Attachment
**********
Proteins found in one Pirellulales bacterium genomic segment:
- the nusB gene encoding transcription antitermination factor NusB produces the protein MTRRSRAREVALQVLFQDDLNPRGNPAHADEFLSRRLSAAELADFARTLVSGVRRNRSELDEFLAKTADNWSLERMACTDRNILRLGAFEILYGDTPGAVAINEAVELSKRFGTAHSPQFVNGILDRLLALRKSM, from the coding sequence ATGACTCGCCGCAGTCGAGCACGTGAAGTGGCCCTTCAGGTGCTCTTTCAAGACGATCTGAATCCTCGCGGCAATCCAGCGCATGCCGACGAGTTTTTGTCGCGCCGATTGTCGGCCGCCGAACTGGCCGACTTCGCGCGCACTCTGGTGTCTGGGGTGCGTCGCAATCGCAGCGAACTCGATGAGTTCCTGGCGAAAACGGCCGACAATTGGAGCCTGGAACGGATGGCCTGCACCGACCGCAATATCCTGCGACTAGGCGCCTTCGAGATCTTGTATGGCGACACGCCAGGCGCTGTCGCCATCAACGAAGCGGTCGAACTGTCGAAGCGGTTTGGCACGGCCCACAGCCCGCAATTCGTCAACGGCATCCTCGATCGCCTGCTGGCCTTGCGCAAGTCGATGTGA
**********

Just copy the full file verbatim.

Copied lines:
Proteins found in one Pirellulales bacterium genomic segment:
- the nusB gene encoding transcription antitermination factor NusB produces the protein MTRRSRAREVALQVLFQDDLNPRGNPAHADEFLSRRLSAAELADFARTLVSGVRRNRSELDEFLAKTADNWSLERMACTDRNILRLGAFEILYGDTPGAVAINEAVELSKRFGTAHSPQFVNGILDRLLALRKSM, from the coding sequence ATGACTCGCCGCAGTCGAGCACGTGAAGTGGCCCTTCAGGTGCTCTTTCAAGACGATCTGAATCCTCGCGGCAATCCAGCGCATGCCGACGAGTTTTTGTCGCGCCGATTGTCGGCCGCCGAACTGGCCGACTTCGCGCGCACTCTGGTGTCTGGGGTGCGTCGCAATCGCAGCGAACTCGATGAGTTCCTGGCGAAAACGGCCGACAATTGGAGCCTGGAACGGATGGCCTGCACCGACCGCAATATCCTGCGACTAGGCGCCTTCGAGATCTTGTATGGCGACACGCCAGGCGCTGTCGCCATCAACGAAGCGGTCGAACTGTCGAAGCGGTTTGGCACGGCCCACAGCCCGCAATTCGTCAACGGCATCCTCGATCGCCTGCTGGCCTTGCGCAAGTCGATGTGA